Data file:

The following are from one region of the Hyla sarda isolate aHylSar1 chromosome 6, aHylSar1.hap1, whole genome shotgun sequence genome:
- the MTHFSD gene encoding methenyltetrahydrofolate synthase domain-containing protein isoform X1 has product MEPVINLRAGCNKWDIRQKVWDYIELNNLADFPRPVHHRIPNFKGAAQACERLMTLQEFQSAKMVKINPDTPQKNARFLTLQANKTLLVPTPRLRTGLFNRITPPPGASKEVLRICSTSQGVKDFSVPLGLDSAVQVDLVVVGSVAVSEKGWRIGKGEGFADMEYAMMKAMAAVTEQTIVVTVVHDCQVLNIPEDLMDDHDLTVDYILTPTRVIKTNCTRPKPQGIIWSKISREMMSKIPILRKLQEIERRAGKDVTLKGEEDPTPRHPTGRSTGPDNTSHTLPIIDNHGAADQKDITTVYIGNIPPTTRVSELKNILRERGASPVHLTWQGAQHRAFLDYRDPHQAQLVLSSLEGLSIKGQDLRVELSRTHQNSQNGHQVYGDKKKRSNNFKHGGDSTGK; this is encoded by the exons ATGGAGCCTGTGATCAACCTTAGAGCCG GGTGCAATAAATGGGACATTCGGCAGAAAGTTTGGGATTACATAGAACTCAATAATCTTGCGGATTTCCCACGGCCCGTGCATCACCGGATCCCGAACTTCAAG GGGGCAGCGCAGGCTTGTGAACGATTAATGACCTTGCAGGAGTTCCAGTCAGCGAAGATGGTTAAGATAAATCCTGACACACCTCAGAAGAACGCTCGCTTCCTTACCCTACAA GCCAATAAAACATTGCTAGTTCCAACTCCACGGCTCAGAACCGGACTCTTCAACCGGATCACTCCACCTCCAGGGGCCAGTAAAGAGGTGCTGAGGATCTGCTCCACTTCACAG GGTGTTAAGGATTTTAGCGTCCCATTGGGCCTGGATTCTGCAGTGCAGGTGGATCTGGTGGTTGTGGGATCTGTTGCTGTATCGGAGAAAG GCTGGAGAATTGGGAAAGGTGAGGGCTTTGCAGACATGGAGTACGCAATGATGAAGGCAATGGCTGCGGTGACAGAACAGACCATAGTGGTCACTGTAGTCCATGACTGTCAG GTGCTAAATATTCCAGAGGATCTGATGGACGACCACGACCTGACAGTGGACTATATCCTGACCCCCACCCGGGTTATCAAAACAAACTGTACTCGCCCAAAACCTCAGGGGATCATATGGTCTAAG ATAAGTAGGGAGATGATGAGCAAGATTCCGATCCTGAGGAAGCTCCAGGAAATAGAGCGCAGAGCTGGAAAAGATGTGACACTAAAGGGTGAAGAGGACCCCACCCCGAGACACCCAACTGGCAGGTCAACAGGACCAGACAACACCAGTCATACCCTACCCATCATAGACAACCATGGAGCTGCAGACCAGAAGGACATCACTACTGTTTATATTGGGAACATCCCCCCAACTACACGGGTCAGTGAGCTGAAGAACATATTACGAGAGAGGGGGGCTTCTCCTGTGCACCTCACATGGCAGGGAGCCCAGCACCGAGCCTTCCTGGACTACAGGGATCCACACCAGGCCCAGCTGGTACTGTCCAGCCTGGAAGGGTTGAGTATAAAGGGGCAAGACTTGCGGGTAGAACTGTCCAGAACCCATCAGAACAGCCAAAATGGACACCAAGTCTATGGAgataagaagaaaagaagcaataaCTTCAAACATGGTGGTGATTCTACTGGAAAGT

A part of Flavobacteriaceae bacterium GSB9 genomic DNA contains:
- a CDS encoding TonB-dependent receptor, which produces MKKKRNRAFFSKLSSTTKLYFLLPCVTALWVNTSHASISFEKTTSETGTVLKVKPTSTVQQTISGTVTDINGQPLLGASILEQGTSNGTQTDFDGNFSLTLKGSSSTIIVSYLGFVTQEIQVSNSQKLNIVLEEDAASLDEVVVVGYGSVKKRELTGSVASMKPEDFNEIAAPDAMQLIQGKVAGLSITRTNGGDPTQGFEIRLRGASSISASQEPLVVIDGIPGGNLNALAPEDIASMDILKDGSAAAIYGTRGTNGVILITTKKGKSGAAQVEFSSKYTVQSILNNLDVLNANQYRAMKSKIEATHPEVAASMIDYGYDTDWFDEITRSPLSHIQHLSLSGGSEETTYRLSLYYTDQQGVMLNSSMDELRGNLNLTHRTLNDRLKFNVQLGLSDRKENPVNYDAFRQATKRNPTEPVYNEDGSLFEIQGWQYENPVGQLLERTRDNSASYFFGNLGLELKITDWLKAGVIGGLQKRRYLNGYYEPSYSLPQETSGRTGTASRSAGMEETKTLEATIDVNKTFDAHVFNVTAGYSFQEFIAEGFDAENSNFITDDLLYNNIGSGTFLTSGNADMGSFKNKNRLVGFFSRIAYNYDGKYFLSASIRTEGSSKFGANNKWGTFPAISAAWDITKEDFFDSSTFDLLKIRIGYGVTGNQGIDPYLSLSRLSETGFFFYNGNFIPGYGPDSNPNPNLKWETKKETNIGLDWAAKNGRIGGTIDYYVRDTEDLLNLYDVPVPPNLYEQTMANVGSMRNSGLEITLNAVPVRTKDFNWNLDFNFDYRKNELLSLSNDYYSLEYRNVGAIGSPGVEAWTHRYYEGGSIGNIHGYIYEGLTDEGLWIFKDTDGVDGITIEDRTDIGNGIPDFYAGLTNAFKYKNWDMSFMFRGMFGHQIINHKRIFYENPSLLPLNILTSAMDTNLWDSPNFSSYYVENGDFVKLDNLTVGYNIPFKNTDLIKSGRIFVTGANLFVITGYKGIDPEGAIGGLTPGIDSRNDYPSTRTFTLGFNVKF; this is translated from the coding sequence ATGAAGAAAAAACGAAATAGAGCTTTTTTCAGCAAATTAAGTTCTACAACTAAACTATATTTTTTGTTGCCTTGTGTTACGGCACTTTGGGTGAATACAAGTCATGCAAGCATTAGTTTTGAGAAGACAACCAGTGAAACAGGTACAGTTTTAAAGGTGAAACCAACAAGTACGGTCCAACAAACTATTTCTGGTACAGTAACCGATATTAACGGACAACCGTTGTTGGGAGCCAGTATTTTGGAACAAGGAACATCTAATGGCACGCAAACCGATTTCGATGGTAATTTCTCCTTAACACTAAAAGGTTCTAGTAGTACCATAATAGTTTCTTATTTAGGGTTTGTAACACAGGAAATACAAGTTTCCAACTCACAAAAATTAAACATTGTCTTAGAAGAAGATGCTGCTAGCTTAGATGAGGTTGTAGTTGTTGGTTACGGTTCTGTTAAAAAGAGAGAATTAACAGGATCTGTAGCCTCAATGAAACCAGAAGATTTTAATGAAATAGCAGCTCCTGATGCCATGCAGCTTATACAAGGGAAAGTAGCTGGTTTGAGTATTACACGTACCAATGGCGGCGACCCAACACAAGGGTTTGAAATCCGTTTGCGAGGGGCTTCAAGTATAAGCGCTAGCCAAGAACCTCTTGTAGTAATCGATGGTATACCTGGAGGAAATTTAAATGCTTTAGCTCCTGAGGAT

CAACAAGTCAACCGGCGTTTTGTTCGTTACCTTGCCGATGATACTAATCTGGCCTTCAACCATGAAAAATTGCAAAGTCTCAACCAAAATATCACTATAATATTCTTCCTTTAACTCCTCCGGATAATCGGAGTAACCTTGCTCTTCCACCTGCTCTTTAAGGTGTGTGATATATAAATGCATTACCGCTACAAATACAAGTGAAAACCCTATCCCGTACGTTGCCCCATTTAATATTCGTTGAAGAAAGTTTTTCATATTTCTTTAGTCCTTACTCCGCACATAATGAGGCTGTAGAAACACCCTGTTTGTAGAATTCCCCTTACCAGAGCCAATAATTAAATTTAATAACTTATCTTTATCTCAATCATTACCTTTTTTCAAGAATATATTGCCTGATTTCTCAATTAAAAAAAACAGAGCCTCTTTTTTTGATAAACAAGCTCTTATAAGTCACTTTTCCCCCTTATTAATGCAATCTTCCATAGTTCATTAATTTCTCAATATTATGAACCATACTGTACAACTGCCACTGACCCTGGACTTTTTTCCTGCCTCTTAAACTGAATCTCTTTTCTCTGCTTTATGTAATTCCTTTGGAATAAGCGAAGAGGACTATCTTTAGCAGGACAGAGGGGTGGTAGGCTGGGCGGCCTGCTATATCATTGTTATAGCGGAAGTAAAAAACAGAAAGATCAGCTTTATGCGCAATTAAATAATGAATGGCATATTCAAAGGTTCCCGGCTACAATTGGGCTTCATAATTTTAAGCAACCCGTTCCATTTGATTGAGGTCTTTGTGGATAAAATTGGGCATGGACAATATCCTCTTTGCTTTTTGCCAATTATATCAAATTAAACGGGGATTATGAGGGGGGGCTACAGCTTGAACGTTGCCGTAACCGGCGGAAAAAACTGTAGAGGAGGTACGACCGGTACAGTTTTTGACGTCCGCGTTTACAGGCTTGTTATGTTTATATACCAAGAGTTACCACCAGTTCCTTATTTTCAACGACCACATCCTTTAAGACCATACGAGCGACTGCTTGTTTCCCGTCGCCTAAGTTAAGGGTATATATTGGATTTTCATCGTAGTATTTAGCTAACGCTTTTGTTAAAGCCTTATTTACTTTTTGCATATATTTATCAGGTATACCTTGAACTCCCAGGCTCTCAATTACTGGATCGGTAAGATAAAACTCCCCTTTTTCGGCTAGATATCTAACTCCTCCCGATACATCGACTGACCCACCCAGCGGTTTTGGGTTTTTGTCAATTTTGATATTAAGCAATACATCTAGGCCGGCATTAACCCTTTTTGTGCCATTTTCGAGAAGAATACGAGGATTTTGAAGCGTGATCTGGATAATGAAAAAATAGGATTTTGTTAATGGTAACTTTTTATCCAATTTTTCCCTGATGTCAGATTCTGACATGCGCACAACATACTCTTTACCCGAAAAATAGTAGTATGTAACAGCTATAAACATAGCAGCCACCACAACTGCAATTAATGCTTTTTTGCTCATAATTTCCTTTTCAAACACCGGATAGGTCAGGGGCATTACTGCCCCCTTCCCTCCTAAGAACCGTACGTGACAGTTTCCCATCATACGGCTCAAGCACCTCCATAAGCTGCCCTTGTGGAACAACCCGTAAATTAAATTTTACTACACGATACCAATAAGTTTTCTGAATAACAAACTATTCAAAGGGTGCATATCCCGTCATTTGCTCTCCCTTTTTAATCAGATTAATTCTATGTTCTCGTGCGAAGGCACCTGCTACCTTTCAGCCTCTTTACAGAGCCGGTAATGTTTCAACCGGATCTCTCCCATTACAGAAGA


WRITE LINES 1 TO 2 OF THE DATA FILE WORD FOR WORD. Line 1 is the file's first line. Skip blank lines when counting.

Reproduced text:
The following are from one region of the Hyla sarda isolate aHylSar1 chromosome 6, aHylSar1.hap1, whole genome shotgun sequence genome:
- the MTHFSD gene encoding methenyltetrahydrofolate synthase domain-containing protein isoform X1 has product MEPVINLRAGCNKWDIRQKVWDYIELNNLADFPRPVHHRIPNFKGAAQACERLMTLQEFQSAKMVKINPDTPQKNARFLTLQANKTLLVPTPRLRTGLFNRITPPPGASKEVLRICSTSQGVKDFSVPLGLDSAVQVDLVVVGSVAVSEKGWRIGKGEGFADMEYAMMKAMAAVTEQTIVVTVVHDCQVLNIPEDLMDDHDLTVDYILTPTRVIKTNCTRPKPQGIIWSKISREMMSKIPILRKLQEIERRAGKDVTLKGEEDPTPRHPTGRSTGPDNTSHTLPIIDNHGAADQKDITTVYIGNIPPTTRVSELKNILRERGASPVHLTWQGAQHRAFLDYRDPHQAQLVLSSLEGLSIKGQDLRVELSRTHQNSQNGHQVYGDKKKRSNNFKHGGDSTGK; this is encoded by the exons ATGGAGCCTGTGATCAACCTTAGAGCCG GGTGCAATAAATGGGACATTCGGCAGAAAGTTTGGGATTACATAGAACTCAATAATCTTGCGGATTTCCCACGGCCCGTGCATCACCGGATCCCGAACTTCAAG GGGGCAGCGCAGGCTTGTGAACGATTAATGACCTTGCAGGAGTTCCAGTCAGCGAAGATGGTTAAGATAAATCCTGACACACCTCAGAAGAACGCTCGCTTCCTTACCCTACAA GCCAATAAAACATTGCTAGTTCCAACTCCACGGCTCAGAACCGGACTCTTCAACCGGATCACTCCACCTCCAGGGGCCAGTAAAGAGGTGCTGAGGATCTGCTCCACTTCACAG GGTGTTAAGGATTTTAGCGTCCCATTGGGCCTGGATTCTGCAGTGCAGGTGGATCTGGTGGTTGTGGGATCTGTTGCTGTATCGGAGAAAG GCTGGAGAATTGGGAAAGGTGAGGGCTTTGCAGACATGGAGTACGCAATGATGAAGGCAATGGCTGCGGTGACAGAACAGACCATAGTGGTCACTGTAGTCCATGACTGTCAG GTGCTAAATATTCCAGAGGATCTGATGGACGACCACGACCTGACAGTGGACTATATCCTGACCCCCACCCGGGTTATCAAAACAAACTGTACTCGCCCAAAACCTCAGGGGATCATATGGTCTAAG ATAAGTAGGGAGATGATGAGCAAGATTCCGATCCTGAGGAAGCTCCAGGAAATAGAGCGCAGAGCTGGAAAAGATGTGACACTAAAGGGTGAAGAGGACCCCACCCCGAGACACCCAACTGGCAGGTCAACAGGACCAGACAACACCAGTCATACCCTACCCATCATAGACAACCATGGAGCTGCAGACCAGAAGGACATCACTACTGTTTATATTGGGAACATCCCCCCAACTACACGGGTCAGTGAGCTGAAGAACATATTACGAGAGAGGGGGGCTTCTCCTGTGCACCTCACATGGCAGGGAGCCCAGCACCGAGCCTTCCTGGACTACAGGGATCCACACCAGGCCCAGCTGGTACTGTCCAGCCTGGAAGGGTTGAGTATAAAGGGGCAAGACTTGCGGGTAGAACTGTCCAGAACCCATCAGAACAGCCAAAATGGACACCAAGTCTATGGAgataagaagaaaagaagcaataaCTTCAAACATGGTGGTGATTCTACTGGAAAGT